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Home loan heartbreak for widower, debit card refunds and card charges

Consumer journalist Wendy Knowler’s ‘Watch-outs of the week’

11 March 2022 - 12:13
If you co-own your home, ensure there is life cover or credit life cover in place to settle the outstanding debt to avoid having to sell the house in the event of a death. File photo.
If you co-own your home, ensure there is life cover or credit life cover in place to settle the outstanding debt to avoid having to sell the house in the event of a death. File photo.
Image: Gallo Images/ IStock

In this weekly segment of bite-sized chunks of useful information, consumer journalist Wendy Knowler summarises news you can use:

Possible downside to co-owning a home with your spouse or partner

As is the case with many couples, both Alan and his wife’s names appeared on the title deeds of their home. They took out the loan with Nedbank jointly on their Hillcrest, KwaZulu-Natal property in 2008, and monthly payments were taken from Alan’s bank account from the start, as his wife did not have an income.

It was traumatic enough losing my wife of 40 years, but to have Nedbank force me to have to sell my home is devastating
Deceased estates law has dramatic impact on home's co-owner

However, he wasn’t prepared for what happened when she passed away last August.

Nedbank demanded payment for the full amount owing on the loan — R582,000.

His other options were to take out a new home loan in his name, or sell the house to pay the R582,000. He applied for the loan but was declined due to his age. He’s 72.

“I cannot understand the logic behind this process,” he said.

“I have never defaulted on any payment since 2008 and to this day continue to pay (about R9,000) on time every month.

“I find myself having to sell my home for reasons I cannot understand,” Alan said.

“It was traumatic enough losing my wife of 40 years, but to have Nedbank force me to have to sell my home is devastating.”

Responding, Nedbank said the administration of the Deceased Estates Act prescribes that all assets and liabilities of a deceased person must be wound-up in a liquidation and distribution account.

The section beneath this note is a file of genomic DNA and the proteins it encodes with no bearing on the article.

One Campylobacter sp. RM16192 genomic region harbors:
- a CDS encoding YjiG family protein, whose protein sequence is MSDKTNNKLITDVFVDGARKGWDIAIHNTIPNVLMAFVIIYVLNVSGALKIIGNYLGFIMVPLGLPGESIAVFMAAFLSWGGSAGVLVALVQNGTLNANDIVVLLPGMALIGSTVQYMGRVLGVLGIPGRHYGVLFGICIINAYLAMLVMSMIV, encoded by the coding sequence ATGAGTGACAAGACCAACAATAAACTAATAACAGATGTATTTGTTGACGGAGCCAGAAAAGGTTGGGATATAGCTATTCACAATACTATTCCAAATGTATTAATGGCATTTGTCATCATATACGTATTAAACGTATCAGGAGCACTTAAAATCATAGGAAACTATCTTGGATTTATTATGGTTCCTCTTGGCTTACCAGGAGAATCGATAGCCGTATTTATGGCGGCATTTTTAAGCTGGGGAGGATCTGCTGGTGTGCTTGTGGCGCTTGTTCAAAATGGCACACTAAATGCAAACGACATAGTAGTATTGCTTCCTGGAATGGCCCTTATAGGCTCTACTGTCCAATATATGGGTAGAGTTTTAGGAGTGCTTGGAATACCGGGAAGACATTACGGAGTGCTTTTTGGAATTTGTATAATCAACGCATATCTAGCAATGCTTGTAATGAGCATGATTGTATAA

“The financed property will form part of this account and therefore we have an obligation to have [Alan’s wife] removed from the mortgage loan agreement.”

That leaves people in Alan’s position having to take out a new loan at a time when they very likely no longer qualify.

It is extremely important, if you co-own your home, that there is life cover or credit life cover in place to settle the outstanding debt, to avoid your having to sell the house.

Why you shouldn’t demand your refund as a debit card credit

Francis’s complaint featured the most misunderstood consumer right.

“I returned a garment to a store but the owner has refused to credit my debit card. He’s insisting I exchange it for something else.

“This is even though I returned it in perfect condition within 10 days.”

The Consumer Protection Act entitles you to return a defective product for your choice of refund, replacement or repair within six months of purchase.

However, if it’s a change-of-heart return of a product bought in a physical store, you have no legal rights at all, so you can’t demand a refund or anything else. Hence the offer of an exchange on the part of a retailer is a favour.

The part that stood out for me was Francis’ insistence that she be refunded by means of crediting the debit card she had used to pay for the garment. That is not advisable.

Here’s why: According to the Payments Association of SA (Pasa), refunds to single message transaction debit cards — the Electron and Maestro debit cards — are technically not possible in many cases.

It is possible on “dual message” cards such as MasterCard Debit, and therefore allowed by Pasa’s clearing rules.

However, according to Pasa, “from a risk mitigation point of view, there may be instances where the acquiring bank doesn’t allow merchants to process refunds”.

If you paid by debit card and you’re due a refund, it’s best to accept cash

Beware the illegal card payment price bump

A consumer complained to me this week about being made to pay R65 for a purchase from a retailer, despite the shelf price being R60. That extra R5 was levied because he had chosen to pay with a bank card.

Essentially what such stores are doing is passing on their bank fees to their customers, which is a contravention of the merchant agreement they signed with the bank which issued their point-of-sale (POS) machine.

Merchant agreements prohibit retailers from charging their customers an extra fee if they choose to pay with a credit or debit card. It is in the terms and conditions of the agreement, so they are on shaky ground if they deny knowing about it.

In some cases, the fee added in the case of card payments exceeds the percentage which the bank charges the merchants, which is especially abhorrent.

A retailer can refuse to offer a card facility if they feel they can’t afford the fees, or they don’t want to build them into their prices, and many do that.

What can you do if you’re asked to pay more than the advertised or shelf price when you hand over your card to pay? Refuse to pay the higher amount, of course. Then report the merchant to the card division of the bank that issued the machine to the merchant. You can tell which bank that is by the branding on the POS machine.

The bank should investigate and take action against the merchant, and if that happens, you’ll be doing other consumers a favour.

CONTACT WENDY: E-mail: consumer@knowler.co.za; Twitter: @wendyknowler; Facebook: wendyknowlerconsumer

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